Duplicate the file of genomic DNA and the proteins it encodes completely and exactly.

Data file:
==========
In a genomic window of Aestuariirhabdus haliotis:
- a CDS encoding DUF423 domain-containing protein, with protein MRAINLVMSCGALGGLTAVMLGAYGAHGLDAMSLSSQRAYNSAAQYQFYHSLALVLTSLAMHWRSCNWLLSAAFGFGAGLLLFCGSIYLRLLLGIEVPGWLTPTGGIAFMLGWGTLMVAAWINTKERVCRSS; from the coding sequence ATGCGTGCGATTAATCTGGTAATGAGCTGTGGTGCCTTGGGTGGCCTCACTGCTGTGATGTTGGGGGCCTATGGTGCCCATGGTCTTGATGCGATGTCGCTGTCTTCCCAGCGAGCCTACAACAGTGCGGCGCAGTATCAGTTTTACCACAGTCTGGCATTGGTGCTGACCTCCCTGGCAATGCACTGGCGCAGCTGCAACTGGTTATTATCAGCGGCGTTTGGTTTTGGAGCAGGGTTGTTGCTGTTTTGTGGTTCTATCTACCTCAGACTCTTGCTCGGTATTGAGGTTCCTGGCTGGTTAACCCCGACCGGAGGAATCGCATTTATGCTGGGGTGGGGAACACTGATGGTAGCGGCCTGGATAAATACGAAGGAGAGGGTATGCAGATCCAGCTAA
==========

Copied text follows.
In a genomic window of Aestuariirhabdus haliotis:
- a CDS encoding DUF423 domain-containing protein, with protein MRAINLVMSCGALGGLTAVMLGAYGAHGLDAMSLSSQRAYNSAAQYQFYHSLALVLTSLAMHWRSCNWLLSAAFGFGAGLLLFCGSIYLRLLLGIEVPGWLTPTGGIAFMLGWGTLMVAAWINTKERVCRSS; from the coding sequence ATGCGTGCGATTAATCTGGTAATGAGCTGTGGTGCCTTGGGTGGCCTCACTGCTGTGATGTTGGGGGCCTATGGTGCCCATGGTCTTGATGCGATGTCGCTGTCTTCCCAGCGAGCCTACAACAGTGCGGCGCAGTATCAGTTTTACCACAGTCTGGCATTGGTGCTGACCTCCCTGGCAATGCACTGGCGCAGCTGCAACTGGTTATTATCAGCGGCGTTTGGTTTTGGAGCAGGGTTGTTGCTGTTTTGTGGTTCTATCTACCTCAGACTCTTGCTCGGTATTGAGGTTCCTGGCTGGTTAACCCCGACCGGAGGAATCGCATTTATGCTGGGGTGGGGAACACTGATGGTAGCGGCCTGGATAAATACGAAGGAGAGGGTATGCAGATCCAGCTAA